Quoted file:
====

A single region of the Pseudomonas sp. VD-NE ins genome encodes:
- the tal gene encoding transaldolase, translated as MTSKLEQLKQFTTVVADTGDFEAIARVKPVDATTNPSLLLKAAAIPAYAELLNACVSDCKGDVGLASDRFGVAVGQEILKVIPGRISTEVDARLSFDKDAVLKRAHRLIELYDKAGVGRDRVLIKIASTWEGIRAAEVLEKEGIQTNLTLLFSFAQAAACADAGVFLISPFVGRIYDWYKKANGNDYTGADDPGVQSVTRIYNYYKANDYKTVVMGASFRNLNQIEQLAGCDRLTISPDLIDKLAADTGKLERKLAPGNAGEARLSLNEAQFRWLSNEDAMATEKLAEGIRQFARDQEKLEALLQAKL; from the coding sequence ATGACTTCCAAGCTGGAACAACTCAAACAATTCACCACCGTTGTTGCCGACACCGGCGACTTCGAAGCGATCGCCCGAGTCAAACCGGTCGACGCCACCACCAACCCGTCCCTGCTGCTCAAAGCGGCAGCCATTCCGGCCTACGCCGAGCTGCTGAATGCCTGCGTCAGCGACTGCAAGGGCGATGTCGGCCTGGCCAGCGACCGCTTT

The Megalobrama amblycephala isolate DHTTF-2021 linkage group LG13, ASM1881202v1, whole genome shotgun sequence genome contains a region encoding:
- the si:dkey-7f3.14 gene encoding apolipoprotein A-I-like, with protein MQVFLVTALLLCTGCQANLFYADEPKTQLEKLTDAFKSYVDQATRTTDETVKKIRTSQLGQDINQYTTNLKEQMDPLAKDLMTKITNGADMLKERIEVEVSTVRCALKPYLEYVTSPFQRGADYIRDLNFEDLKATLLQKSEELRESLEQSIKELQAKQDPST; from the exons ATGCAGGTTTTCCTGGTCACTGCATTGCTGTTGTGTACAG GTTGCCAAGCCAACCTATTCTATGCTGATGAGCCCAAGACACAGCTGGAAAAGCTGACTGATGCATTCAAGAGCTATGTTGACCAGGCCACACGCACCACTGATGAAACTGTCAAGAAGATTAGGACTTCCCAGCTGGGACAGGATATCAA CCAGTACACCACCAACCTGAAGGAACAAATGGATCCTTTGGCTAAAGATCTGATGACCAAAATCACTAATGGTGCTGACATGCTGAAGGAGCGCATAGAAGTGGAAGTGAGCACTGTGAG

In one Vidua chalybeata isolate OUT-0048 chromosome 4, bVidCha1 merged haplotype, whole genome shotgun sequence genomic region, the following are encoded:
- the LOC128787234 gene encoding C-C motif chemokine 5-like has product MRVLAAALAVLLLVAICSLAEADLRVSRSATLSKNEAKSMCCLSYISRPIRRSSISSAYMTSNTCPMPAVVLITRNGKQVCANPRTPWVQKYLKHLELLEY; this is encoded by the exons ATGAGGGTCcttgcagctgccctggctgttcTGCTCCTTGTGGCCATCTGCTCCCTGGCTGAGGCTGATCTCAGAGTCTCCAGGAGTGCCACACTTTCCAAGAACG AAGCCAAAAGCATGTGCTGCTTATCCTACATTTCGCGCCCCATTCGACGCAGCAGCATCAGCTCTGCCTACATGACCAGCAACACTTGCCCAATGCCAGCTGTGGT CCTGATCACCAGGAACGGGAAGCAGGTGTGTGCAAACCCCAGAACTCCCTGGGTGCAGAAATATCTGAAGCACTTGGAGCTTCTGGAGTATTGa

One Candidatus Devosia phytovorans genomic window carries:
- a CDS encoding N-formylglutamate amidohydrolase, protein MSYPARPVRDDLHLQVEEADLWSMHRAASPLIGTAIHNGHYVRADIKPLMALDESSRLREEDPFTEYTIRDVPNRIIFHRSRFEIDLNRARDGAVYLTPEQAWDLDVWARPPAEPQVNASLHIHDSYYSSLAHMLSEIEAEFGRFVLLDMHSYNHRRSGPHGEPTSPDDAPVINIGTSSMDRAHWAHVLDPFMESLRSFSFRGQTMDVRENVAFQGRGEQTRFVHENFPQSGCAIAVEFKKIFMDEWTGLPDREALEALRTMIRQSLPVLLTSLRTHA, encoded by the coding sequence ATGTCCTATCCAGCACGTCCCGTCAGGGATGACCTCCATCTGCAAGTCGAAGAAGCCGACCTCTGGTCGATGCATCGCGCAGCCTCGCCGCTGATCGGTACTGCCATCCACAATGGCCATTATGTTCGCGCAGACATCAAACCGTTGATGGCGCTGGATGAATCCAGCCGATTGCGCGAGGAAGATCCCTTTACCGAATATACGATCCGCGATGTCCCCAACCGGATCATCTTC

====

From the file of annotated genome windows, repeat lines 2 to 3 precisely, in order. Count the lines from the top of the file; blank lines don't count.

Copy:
- the tal gene encoding transaldolase, translated as MTSKLEQLKQFTTVVADTGDFEAIARVKPVDATTNPSLLLKAAAIPAYAELLNACVSDCKGDVGLASDRFGVAVGQEILKVIPGRISTEVDARLSFDKDAVLKRAHRLIELYDKAGVGRDRVLIKIASTWEGIRAAEVLEKEGIQTNLTLLFSFAQAAACADAGVFLISPFVGRIYDWYKKANGNDYTGADDPGVQSVTRIYNYYKANDYKTVVMGASFRNLNQIEQLAGCDRLTISPDLIDKLAADTGKLERKLAPGNAGEARLSLNEAQFRWLSNEDAMATEKLAEGIRQFARDQEKLEALLQAKL; from the coding sequence ATGACTTCCAAGCTGGAACAACTCAAACAATTCACCACCGTTGTTGCCGACACCGGCGACTTCGAAGCGATCGCCCGAGTCAAACCGGTCGACGCCACCACCAACCCGTCCCTGCTGCTCAAAGCGGCAGCCATTCCGGCCTACGCCGAGCTGCTGAATGCCTGCGTCAGCGACTGCAAGGGCGATGTCGGCCTGGCCAGCGACCGCTTT

The Megalobrama amblycephala isolate DHTTF-2021 linkage group LG13, ASM1881202v1, whole genome shotgun sequence genome contains a region encoding: